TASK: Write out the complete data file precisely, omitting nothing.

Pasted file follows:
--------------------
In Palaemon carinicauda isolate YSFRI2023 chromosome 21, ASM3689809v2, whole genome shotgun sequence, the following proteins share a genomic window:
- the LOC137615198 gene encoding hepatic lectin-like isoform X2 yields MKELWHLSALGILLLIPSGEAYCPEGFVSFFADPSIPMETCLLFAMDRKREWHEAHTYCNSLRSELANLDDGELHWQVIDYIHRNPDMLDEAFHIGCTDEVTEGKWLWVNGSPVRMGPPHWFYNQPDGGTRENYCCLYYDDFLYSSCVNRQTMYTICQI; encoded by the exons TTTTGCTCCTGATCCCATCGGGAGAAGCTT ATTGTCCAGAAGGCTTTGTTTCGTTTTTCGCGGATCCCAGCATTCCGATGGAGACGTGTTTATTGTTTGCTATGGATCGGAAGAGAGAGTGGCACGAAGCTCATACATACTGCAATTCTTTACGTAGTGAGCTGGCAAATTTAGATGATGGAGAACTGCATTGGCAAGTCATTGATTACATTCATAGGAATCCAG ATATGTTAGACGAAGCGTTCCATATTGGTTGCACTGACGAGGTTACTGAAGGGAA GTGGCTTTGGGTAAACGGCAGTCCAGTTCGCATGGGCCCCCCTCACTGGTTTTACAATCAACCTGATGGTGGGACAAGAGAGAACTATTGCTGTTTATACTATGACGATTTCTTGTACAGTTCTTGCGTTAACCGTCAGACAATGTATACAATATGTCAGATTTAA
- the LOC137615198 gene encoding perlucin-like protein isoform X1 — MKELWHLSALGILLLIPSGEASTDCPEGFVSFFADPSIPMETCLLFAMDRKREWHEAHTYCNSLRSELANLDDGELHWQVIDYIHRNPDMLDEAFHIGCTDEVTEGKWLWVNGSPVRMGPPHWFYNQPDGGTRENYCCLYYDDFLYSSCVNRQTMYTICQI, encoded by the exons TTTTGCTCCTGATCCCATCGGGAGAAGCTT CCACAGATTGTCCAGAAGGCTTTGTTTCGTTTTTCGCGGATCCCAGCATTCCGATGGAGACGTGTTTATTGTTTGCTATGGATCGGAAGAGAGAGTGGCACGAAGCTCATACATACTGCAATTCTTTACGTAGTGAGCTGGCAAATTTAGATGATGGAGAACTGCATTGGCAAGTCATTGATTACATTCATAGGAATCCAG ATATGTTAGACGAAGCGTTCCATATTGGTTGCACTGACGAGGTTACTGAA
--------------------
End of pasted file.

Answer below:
In Palaemon carinicauda isolate YSFRI2023 chromosome 21, ASM3689809v2, whole genome shotgun sequence, the following proteins share a genomic window:
- the LOC137615198 gene encoding hepatic lectin-like isoform X2 yields MKELWHLSALGILLLIPSGEAYCPEGFVSFFADPSIPMETCLLFAMDRKREWHEAHTYCNSLRSELANLDDGELHWQVIDYIHRNPDMLDEAFHIGCTDEVTEGKWLWVNGSPVRMGPPHWFYNQPDGGTRENYCCLYYDDFLYSSCVNRQTMYTICQI; encoded by the exons TTTTGCTCCTGATCCCATCGGGAGAAGCTT ATTGTCCAGAAGGCTTTGTTTCGTTTTTCGCGGATCCCAGCATTCCGATGGAGACGTGTTTATTGTTTGCTATGGATCGGAAGAGAGAGTGGCACGAAGCTCATACATACTGCAATTCTTTACGTAGTGAGCTGGCAAATTTAGATGATGGAGAACTGCATTGGCAAGTCATTGATTACATTCATAGGAATCCAG ATATGTTAGACGAAGCGTTCCATATTGGTTGCACTGACGAGGTTACTGAAGGGAA GTGGCTTTGGGTAAACGGCAGTCCAGTTCGCATGGGCCCCCCTCACTGGTTTTACAATCAACCTGATGGTGGGACAAGAGAGAACTATTGCTGTTTATACTATGACGATTTCTTGTACAGTTCTTGCGTTAACCGTCAGACAATGTATACAATATGTCAGATTTAA
- the LOC137615198 gene encoding perlucin-like protein isoform X1 — MKELWHLSALGILLLIPSGEASTDCPEGFVSFFADPSIPMETCLLFAMDRKREWHEAHTYCNSLRSELANLDDGELHWQVIDYIHRNPDMLDEAFHIGCTDEVTEGKWLWVNGSPVRMGPPHWFYNQPDGGTRENYCCLYYDDFLYSSCVNRQTMYTICQI, encoded by the exons TTTTGCTCCTGATCCCATCGGGAGAAGCTT CCACAGATTGTCCAGAAGGCTTTGTTTCGTTTTTCGCGGATCCCAGCATTCCGATGGAGACGTGTTTATTGTTTGCTATGGATCGGAAGAGAGAGTGGCACGAAGCTCATACATACTGCAATTCTTTACGTAGTGAGCTGGCAAATTTAGATGATGGAGAACTGCATTGGCAAGTCATTGATTACATTCATAGGAATCCAG ATATGTTAGACGAAGCGTTCCATATTGGTTGCACTGACGAGGTTACTGAA